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A n
E s s a y   o n  
A r c h e r y.
Chapter I
Part 1 of 4

THE moft fuperficial attention to Hiftory will exhibit to our view, many and extraordinary changes which have taken place in the Manners and Cuftoms of the various People in the World. We fee a part of Mankind plunged in the extreme of human debafement, while others poffefs the refinements of Literature, moral Excellence, and Eafe.

The progrefs of knowledge has been compared to a River, which in its courfe palling through a fubterraneous cavern, is there for a time loft to view, but at a diftance, again breaks forth, and purfues its current.

Scarce any Science, Art, or Cuftom, has continued in an uninterrupted courfe for many ages. The Arts of Greece and Rome which fo fplendidly flourifhed, remained but a little Time. The Sciences of Greece and Rome fared worfe. To what degree of perfection the latter arrived, is not precifely known, but the barbarity of a few fucceeding ages effaced the greater part; and it is but a fhort time fince this Stream hath again broke forth to Light.

ARCHERY tho' more permanent than many Arts, has fuffered a revolution likewife. The Bow! that weapon of remote antiquity—once fo deftructive— fo bloody—fo cruel:—that Weapon, by which Nations have fubverted Nations— among us is now known only, as an inftrument of polite amufement! Its terrors now are vanifhed ; and a company of Archers at this Day, appear lefs hoftile than the Gladiators of a fencing-fchool.

It is not an unpleafing talk, to confider the circumftances which have given Caufe to thefe changes.—It is inftructive, becaufe the Mind, in contemplating the different Scenes which different Ages have prefented on the Theatre of the Globe, cannot fail to be expanded by the knowledge of human nature; and the extent of thought muft be enlarged by the variety of Actions which, every moment, would folicit the obfervation, through the vaft Drama in View.—If we allow improvement to be in proportion to the number of Ideas prefented to the Mind, can we point out a fubject which, when, deeply confidered, is better adapted to raife numerous and exalted fentiments, than this I now mention? Can we fee the extremes of polifhed and favage characters without wonder; or can we pafs without a defire to trace (however imperfectly) the intermediate links of that Chain which connects them?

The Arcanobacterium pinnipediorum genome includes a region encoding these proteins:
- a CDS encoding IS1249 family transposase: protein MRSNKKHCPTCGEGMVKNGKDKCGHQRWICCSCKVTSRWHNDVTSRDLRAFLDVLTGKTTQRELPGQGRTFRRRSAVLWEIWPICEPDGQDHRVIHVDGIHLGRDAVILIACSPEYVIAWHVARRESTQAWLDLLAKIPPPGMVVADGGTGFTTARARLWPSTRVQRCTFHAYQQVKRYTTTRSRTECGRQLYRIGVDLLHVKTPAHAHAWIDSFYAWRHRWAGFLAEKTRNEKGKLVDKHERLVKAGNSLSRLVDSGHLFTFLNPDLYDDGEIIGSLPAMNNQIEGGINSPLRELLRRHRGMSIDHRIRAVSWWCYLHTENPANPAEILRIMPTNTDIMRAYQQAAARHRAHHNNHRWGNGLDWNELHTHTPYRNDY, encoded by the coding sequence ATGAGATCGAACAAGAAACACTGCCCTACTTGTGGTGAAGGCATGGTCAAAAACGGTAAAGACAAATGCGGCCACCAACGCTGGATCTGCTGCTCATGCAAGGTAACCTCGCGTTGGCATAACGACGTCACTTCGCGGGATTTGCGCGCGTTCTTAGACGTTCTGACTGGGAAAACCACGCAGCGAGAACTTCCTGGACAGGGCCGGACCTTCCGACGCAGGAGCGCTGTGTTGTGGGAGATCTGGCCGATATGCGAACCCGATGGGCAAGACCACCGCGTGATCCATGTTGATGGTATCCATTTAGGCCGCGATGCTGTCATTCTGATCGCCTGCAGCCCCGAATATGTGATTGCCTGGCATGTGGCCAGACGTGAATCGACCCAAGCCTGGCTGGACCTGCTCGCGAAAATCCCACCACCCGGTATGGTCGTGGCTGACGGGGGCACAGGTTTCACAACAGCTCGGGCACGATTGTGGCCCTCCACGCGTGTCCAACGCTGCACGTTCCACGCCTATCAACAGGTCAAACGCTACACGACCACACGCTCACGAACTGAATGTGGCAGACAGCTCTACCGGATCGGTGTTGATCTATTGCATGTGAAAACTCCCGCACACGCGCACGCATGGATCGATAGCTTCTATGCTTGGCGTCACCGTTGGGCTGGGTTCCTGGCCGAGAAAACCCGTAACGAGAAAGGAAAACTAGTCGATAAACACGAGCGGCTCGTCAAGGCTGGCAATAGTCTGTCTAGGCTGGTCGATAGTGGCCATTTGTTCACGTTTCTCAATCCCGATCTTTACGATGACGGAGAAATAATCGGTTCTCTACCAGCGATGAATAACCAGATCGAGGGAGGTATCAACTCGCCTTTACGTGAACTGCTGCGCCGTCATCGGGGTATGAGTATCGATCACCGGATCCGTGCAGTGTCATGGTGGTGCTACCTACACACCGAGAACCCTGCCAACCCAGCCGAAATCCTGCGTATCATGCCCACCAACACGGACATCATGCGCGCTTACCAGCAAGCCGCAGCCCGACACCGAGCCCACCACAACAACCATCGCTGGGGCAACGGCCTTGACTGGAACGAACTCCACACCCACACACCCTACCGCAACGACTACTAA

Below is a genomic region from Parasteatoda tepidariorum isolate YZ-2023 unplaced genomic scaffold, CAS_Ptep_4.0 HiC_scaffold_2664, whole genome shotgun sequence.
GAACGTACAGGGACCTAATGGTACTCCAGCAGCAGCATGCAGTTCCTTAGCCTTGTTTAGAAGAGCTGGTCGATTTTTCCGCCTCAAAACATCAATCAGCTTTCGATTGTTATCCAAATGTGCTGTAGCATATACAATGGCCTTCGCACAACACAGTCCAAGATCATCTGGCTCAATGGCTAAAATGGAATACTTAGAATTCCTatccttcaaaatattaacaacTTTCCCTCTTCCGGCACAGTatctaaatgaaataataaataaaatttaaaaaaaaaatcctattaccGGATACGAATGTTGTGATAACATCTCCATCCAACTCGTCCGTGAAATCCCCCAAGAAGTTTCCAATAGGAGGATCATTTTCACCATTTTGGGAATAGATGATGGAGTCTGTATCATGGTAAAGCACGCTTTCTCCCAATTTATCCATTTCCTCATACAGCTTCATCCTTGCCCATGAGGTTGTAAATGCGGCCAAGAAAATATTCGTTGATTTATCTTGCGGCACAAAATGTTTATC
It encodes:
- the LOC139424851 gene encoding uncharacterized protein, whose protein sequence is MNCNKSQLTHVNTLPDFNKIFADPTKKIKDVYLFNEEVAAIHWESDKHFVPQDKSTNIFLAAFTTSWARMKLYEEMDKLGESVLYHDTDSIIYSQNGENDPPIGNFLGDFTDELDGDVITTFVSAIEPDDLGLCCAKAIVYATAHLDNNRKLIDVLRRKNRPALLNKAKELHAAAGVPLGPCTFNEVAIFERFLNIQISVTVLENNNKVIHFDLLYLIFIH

We fee the arts of War, as well as thofe which adminifter to our convenience and pleafure, have, in every Country, borne a near affinity with the State of Civilization. In the ruder Ages of the World, therefore, arms were fimple, and the difcipline of Troops imperfect; but as the understanding of Men became more and more enlightened, fo the Arts of comfort and eafe increafed — the military regulations became more complicated—weapons of various conftructions and power were introduced, till, in the prefent advanced period, the Science of Tactics is become a deep and abftrufe Study.

I fhall now, in the profecution of my fubject, take a fhort view of the different manners of nations, and point out the feveral degrees of eftimation the Bow has commanded in the progrefs of Society.

During the moft diftant periods of which any record has been transferred to us, mankind appear to have had much the fame general character with that we have prefented to our eyes among favage nations. Their manners, utenfils, and arms, feem to have had a near refemblance. A philofophic mind may have pleafure in, contemplating the human character in thefe feveral ftages, and may endeavour to trace in the conftitution of Man and the fituation of Countries, the immediate caufes which feem to influence the Mind and Habits of Mankind, A great deal has been afcribed to climate,5 but it is neceffary to add the affiftance of other and more forcible caufes, to explain the origin, or rather the continuance of favage Life. Temperature affixes a much more permanent mark on the Figure and complexion of Men, than on the internal ftructure of the Mind; and while we view a particular ftature and proportion of the body, in every different nation throughout the whole world, we fee difpofitions by no means fo provincial. There are paffions which all uncivilized people poffefs in common, and there are others peculiar to civilized Nations.